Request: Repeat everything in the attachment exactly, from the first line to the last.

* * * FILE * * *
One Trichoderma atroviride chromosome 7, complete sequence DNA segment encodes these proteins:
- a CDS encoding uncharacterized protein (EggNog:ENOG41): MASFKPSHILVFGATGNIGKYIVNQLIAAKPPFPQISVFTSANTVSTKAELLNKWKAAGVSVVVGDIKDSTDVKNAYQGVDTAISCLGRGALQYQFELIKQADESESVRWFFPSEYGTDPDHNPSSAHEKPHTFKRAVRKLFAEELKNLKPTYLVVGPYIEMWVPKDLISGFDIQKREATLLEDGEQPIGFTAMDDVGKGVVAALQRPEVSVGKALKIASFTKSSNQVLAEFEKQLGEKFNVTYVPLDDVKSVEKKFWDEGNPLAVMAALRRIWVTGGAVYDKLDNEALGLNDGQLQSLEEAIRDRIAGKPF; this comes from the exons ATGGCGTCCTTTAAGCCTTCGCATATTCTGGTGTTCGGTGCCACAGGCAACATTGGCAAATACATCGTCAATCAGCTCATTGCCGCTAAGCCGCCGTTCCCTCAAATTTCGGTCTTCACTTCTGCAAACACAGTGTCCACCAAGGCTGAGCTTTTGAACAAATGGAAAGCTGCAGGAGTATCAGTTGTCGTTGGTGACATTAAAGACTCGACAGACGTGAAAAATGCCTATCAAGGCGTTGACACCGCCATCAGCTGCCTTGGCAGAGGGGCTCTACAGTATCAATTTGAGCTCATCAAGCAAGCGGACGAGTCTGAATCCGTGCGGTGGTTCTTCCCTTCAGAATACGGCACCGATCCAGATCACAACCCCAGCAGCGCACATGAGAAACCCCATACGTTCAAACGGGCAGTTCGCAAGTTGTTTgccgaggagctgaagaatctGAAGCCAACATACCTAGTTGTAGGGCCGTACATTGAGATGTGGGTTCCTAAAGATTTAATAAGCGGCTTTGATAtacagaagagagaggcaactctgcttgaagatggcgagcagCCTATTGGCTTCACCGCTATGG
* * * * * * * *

One Trichoderma atroviride chromosome 7, complete sequence DNA segment encodes these proteins:
- a CDS encoding uncharacterized protein (EggNog:ENOG41): MASFKPSHILVFGATGNIGKYIVNQLIAAKPPFPQISVFTSANTVSTKAELLNKWKAAGVSVVVGDIKDSTDVKNAYQGVDTAISCLGRGALQYQFELIKQADESESVRWFFPSEYGTDPDHNPSSAHEKPHTFKRAVRKLFAEELKNLKPTYLVVGPYIEMWVPKDLISGFDIQKREATLLEDGEQPIGFTAMDDVGKGVVAALQRPEVSVGKALKIASFTKSSNQVLAEFEKQLGEKFNVTYVPLDDVKSVEKKFWDEGNPLAVMAALRRIWVTGGAVYDKLDNEALGLNDGQLQSLEEAIRDRIAGKPF; this comes from the exons ATGGCGTCCTTTAAGCCTTCGCATATTCTGGTGTTCGGTGCCACAGGCAACATTGGCAAATACATCGTCAATCAGCTCATTGCCGCTAAGCCGCCGTTCCCTCAAATTTCGGTCTTCACTTCTGCAAACACAGTGTCCACCAAGGCTGAGCTTTTGAACAAATGGAAAGCTGCAGGAGTATCAGTTGTCGTTGGTGACATTAAAGACTCGACAGACGTGAAAAATGCCTATCAAGGCGTTGACACCGCCATCAGCTGCCTTGGCAGAGGGGCTCTACAGTATCAATTTGAGCTCATCAAGCAAGCGGACGAGTCTGAATCCGTGCGGTGGTTCTTCCCTTCAGAATACGGCACCGATCCAGATCACAACCCCAGCAGCGCACATGAGAAACCCCATACGTTCAAACGGGCAGTTCGCAAGTTGTTTgccgaggagctgaagaatctGAAGCCAACATACCTAGTTGTAGGGCCGTACATTGAGATGTGGGTTCCTAAAGATTTAATAAGCGGCTTTGATAtacagaagagagaggcaactctgcttgaagatggcgagcagCCTATTGGCTTCACCGCTATGG